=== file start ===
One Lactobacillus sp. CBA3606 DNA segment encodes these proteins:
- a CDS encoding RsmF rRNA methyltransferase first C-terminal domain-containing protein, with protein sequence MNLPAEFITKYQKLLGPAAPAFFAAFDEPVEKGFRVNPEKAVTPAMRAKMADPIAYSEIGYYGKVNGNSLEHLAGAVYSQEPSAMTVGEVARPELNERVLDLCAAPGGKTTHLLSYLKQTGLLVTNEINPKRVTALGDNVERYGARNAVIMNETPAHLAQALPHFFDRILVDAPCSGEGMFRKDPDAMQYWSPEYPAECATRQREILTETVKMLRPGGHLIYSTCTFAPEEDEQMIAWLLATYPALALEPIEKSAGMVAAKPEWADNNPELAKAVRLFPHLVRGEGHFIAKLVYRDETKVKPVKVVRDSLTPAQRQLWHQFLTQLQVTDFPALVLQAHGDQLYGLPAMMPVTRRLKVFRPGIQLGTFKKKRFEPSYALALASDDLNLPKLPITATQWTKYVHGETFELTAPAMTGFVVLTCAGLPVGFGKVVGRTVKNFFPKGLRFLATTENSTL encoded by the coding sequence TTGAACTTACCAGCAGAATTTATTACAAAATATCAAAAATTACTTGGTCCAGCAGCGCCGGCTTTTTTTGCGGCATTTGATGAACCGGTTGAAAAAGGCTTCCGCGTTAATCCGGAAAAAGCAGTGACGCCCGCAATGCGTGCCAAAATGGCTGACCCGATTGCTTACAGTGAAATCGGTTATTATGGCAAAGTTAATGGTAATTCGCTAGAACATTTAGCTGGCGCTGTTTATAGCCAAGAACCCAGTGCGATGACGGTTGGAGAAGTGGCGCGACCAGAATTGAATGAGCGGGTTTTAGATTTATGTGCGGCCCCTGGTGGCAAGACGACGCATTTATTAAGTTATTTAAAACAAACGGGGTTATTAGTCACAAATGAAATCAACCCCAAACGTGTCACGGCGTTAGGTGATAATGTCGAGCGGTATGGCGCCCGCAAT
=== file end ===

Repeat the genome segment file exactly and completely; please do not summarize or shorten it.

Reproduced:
One Lactobacillus sp. CBA3606 DNA segment encodes these proteins:
- a CDS encoding RsmF rRNA methyltransferase first C-terminal domain-containing protein, with protein sequence MNLPAEFITKYQKLLGPAAPAFFAAFDEPVEKGFRVNPEKAVTPAMRAKMADPIAYSEIGYYGKVNGNSLEHLAGAVYSQEPSAMTVGEVARPELNERVLDLCAAPGGKTTHLLSYLKQTGLLVTNEINPKRVTALGDNVERYGARNAVIMNETPAHLAQALPHFFDRILVDAPCSGEGMFRKDPDAMQYWSPEYPAECATRQREILTETVKMLRPGGHLIYSTCTFAPEEDEQMIAWLLATYPALALEPIEKSAGMVAAKPEWADNNPELAKAVRLFPHLVRGEGHFIAKLVYRDETKVKPVKVVRDSLTPAQRQLWHQFLTQLQVTDFPALVLQAHGDQLYGLPAMMPVTRRLKVFRPGIQLGTFKKKRFEPSYALALASDDLNLPKLPITATQWTKYVHGETFELTAPAMTGFVVLTCAGLPVGFGKVVGRTVKNFFPKGLRFLATTENSTL encoded by the coding sequence TTGAACTTACCAGCAGAATTTATTACAAAATATCAAAAATTACTTGGTCCAGCAGCGCCGGCTTTTTTTGCGGCATTTGATGAACCGGTTGAAAAAGGCTTCCGCGTTAATCCGGAAAAAGCAGTGACGCCCGCAATGCGTGCCAAAATGGCTGACCCGATTGCTTACAGTGAAATCGGTTATTATGGCAAAGTTAATGGTAATTCGCTAGAACATTTAGCTGGCGCTGTTTATAGCCAAGAACCCAGTGCGATGACGGTTGGAGAAGTGGCGCGACCAGAATTGAATGAGCGGGTTTTAGATTTATGTGCGGCCCCTGGTGGCAAGACGACGCATTTATTAAGTTATTTAAAACAAACGGGGTTATTAGTCACAAATGAAATCAACCCCAAACGTGTCACGGCGTTAGGTGATAATGTCGAGCGGTATGGCGCCCGCAAT